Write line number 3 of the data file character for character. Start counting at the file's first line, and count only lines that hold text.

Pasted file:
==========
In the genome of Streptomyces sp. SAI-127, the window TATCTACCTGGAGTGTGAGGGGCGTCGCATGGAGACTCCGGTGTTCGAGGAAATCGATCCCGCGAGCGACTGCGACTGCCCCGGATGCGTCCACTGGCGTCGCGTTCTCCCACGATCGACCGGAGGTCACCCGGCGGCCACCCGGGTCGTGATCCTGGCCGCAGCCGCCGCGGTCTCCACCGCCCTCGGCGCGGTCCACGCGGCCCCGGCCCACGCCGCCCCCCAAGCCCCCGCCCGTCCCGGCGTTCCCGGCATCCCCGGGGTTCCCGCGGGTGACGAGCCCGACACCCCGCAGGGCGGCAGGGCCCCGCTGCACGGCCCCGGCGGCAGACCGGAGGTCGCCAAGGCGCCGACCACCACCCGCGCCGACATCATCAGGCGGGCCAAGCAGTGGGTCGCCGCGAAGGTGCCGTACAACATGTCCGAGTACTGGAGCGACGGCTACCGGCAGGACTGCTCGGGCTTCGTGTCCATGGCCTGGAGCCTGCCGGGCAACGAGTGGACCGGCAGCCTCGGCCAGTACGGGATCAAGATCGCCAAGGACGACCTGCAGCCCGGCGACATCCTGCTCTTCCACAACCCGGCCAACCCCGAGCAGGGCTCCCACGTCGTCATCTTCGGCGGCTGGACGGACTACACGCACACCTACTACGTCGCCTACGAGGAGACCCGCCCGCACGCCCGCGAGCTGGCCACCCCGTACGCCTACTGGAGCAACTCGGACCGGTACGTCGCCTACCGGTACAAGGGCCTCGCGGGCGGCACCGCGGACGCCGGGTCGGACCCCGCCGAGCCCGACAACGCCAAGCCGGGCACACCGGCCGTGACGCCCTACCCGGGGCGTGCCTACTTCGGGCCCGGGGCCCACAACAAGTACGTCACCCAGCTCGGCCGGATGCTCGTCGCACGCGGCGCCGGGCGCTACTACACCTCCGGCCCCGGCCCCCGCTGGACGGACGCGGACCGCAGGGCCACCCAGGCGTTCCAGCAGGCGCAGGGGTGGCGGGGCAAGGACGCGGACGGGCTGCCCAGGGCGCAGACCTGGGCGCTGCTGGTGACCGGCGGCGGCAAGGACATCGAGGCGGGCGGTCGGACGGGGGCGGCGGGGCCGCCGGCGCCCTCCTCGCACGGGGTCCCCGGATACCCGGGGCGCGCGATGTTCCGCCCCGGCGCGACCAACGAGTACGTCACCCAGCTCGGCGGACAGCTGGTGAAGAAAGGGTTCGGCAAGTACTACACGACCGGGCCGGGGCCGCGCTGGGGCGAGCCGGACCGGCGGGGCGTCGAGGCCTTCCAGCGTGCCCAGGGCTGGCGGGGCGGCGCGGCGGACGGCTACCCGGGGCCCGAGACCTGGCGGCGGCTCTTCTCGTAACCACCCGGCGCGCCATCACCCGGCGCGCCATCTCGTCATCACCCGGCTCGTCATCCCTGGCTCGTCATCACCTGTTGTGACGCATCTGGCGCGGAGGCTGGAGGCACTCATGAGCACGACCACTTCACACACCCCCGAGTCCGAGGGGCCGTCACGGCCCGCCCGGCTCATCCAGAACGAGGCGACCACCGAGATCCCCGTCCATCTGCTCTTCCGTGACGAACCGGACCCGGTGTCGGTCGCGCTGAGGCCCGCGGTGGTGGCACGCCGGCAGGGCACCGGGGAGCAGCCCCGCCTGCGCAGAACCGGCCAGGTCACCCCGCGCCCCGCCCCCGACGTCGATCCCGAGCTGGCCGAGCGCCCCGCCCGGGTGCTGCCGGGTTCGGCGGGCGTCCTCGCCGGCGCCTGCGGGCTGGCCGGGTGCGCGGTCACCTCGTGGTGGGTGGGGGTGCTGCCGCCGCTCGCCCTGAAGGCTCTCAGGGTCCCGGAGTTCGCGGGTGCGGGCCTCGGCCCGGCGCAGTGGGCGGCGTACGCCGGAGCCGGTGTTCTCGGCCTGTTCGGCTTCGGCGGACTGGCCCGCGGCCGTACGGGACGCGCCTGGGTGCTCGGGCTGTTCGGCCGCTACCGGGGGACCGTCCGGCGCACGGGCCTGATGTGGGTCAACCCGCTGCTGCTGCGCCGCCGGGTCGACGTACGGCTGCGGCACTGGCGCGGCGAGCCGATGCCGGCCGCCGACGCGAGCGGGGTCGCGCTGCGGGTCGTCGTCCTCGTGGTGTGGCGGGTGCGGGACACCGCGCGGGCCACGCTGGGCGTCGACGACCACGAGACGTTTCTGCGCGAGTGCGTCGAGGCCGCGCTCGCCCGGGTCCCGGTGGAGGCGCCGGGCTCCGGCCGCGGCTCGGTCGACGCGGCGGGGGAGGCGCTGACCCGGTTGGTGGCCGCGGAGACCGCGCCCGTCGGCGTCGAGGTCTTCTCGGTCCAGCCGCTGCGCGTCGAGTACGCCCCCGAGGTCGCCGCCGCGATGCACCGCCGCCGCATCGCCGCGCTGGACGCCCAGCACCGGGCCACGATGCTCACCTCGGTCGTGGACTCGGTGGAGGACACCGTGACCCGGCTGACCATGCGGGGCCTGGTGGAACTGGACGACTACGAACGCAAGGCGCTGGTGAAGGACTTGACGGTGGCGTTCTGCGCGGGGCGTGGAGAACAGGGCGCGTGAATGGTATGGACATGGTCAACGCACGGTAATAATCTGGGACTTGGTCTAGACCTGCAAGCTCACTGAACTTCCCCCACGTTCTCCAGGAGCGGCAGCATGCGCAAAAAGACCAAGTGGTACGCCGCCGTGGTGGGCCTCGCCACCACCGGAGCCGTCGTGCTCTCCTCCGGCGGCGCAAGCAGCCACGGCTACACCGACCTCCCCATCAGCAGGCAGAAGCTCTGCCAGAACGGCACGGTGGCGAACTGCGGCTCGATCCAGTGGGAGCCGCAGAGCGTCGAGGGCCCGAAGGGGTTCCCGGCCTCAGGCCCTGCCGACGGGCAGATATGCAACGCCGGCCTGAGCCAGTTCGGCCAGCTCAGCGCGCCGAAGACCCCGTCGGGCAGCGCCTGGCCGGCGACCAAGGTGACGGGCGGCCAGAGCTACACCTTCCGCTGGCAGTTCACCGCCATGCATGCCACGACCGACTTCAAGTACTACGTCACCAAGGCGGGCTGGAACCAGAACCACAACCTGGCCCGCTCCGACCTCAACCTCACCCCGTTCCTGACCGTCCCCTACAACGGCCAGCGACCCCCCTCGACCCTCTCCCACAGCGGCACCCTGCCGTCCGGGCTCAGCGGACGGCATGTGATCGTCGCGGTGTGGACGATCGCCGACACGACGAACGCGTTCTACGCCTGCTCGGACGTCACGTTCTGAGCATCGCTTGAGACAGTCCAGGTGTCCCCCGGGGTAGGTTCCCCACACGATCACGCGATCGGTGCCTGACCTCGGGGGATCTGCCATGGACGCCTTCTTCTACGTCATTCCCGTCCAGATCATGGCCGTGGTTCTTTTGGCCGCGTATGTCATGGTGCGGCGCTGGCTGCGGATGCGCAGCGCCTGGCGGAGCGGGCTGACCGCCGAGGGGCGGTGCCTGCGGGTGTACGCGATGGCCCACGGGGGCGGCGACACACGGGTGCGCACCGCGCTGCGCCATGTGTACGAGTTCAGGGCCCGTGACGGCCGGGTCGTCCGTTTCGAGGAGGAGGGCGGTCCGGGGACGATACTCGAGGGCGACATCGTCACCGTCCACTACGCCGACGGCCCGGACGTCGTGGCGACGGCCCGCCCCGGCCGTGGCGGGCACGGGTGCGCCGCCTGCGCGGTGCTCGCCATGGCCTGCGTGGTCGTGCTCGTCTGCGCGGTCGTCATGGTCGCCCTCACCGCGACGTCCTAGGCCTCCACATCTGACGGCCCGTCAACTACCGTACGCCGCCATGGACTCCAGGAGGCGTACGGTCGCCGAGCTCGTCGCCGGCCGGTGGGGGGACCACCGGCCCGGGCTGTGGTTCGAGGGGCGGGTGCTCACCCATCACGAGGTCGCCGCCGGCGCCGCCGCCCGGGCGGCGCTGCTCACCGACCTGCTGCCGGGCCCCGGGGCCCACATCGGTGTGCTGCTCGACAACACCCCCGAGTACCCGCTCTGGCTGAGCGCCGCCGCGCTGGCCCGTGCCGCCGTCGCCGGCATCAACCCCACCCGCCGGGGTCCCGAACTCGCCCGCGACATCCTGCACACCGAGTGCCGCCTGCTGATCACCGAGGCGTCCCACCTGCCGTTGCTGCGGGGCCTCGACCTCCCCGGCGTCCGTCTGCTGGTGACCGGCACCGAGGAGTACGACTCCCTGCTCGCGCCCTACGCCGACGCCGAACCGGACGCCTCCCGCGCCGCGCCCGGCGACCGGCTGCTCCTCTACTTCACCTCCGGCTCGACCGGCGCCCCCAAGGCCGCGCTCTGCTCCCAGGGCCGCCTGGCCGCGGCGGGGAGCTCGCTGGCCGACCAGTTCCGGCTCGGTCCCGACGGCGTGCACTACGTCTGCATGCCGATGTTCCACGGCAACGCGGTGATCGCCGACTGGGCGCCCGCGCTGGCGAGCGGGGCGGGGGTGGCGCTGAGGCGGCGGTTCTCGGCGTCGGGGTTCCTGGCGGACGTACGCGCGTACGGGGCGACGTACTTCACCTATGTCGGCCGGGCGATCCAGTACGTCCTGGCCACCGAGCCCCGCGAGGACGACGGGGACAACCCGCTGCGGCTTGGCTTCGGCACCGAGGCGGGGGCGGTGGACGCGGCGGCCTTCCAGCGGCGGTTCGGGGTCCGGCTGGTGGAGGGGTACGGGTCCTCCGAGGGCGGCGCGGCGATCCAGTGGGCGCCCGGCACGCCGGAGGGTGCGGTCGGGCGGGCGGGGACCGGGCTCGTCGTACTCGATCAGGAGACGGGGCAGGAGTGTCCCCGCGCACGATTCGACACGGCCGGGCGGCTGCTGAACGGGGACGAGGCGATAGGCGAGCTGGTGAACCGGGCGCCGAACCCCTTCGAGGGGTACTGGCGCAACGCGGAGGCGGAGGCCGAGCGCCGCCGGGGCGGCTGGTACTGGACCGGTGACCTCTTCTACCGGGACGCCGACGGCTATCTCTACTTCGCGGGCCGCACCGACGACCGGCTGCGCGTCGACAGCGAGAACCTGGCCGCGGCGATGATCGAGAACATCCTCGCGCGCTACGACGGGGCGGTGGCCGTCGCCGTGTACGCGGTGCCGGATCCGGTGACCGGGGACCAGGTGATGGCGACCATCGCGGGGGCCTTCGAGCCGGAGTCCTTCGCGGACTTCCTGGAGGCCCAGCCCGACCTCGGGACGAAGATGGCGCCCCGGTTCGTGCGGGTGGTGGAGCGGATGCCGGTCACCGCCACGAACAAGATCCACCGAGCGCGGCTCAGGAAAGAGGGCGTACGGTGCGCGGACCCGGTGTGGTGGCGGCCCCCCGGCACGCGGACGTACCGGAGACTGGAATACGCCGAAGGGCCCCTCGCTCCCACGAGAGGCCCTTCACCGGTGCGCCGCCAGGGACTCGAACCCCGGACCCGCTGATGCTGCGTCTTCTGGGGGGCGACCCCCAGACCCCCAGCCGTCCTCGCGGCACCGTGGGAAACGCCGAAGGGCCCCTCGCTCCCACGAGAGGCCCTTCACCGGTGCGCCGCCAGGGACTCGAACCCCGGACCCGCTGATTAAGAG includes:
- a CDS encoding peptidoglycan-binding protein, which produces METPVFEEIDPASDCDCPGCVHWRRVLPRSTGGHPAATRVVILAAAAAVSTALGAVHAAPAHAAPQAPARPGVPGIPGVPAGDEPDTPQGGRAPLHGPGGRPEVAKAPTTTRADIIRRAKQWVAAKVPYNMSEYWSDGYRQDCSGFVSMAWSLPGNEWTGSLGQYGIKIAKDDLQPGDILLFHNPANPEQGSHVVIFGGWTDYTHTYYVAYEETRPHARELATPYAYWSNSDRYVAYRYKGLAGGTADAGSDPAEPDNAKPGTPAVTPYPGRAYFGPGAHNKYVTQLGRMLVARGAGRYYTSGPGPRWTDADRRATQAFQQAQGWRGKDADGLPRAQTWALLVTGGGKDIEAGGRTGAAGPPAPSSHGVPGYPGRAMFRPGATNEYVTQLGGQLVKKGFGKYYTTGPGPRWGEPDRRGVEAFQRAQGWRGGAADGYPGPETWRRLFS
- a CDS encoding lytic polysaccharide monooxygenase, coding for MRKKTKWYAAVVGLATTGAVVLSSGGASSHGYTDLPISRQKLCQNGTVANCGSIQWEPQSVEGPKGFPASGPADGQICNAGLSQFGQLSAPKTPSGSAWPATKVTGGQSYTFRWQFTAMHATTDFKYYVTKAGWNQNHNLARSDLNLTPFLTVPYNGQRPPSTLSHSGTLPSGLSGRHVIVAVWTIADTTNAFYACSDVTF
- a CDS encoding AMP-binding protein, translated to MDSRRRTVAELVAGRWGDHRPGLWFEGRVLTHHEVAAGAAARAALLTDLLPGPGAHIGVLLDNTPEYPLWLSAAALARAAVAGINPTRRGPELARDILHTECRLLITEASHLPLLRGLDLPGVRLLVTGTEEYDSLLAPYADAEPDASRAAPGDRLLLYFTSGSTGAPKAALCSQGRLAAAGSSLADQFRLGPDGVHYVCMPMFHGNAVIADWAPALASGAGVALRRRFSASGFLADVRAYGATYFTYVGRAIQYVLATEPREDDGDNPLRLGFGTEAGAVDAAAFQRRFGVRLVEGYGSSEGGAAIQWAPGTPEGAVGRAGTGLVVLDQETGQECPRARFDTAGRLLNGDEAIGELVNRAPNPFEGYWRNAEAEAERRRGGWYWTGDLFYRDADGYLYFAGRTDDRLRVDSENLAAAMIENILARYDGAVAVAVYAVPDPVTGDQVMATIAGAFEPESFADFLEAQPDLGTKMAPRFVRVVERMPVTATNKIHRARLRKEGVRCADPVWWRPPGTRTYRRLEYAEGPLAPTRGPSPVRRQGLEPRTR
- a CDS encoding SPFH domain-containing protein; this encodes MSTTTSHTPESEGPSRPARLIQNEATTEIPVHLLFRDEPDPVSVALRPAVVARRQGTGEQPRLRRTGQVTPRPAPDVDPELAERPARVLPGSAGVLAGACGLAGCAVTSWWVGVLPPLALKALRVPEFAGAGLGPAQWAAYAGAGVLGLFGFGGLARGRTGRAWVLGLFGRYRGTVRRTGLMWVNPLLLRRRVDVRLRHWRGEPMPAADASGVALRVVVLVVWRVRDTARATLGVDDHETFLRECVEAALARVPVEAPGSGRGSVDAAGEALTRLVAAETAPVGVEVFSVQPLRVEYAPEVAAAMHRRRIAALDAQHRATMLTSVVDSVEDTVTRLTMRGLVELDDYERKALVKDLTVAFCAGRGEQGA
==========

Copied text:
- a CDS encoding lytic polysaccharide monooxygenase, coding for MRKKTKWYAAVVGLATTGAVVLSSGGASSHGYTDLPISRQKLCQNGTVANCGSIQWEPQSVEGPKGFPASGPADGQICNAGLSQFGQLSAPKTPSGSAWPATKVTGGQSYTFRWQFTAMHATTDFKYYVTKAGWNQNHNLARSDLNLTPFLTVPYNGQRPPSTLSHSGTLPSGLSGRHVIVAVWTIADTTNAFYACSDVTF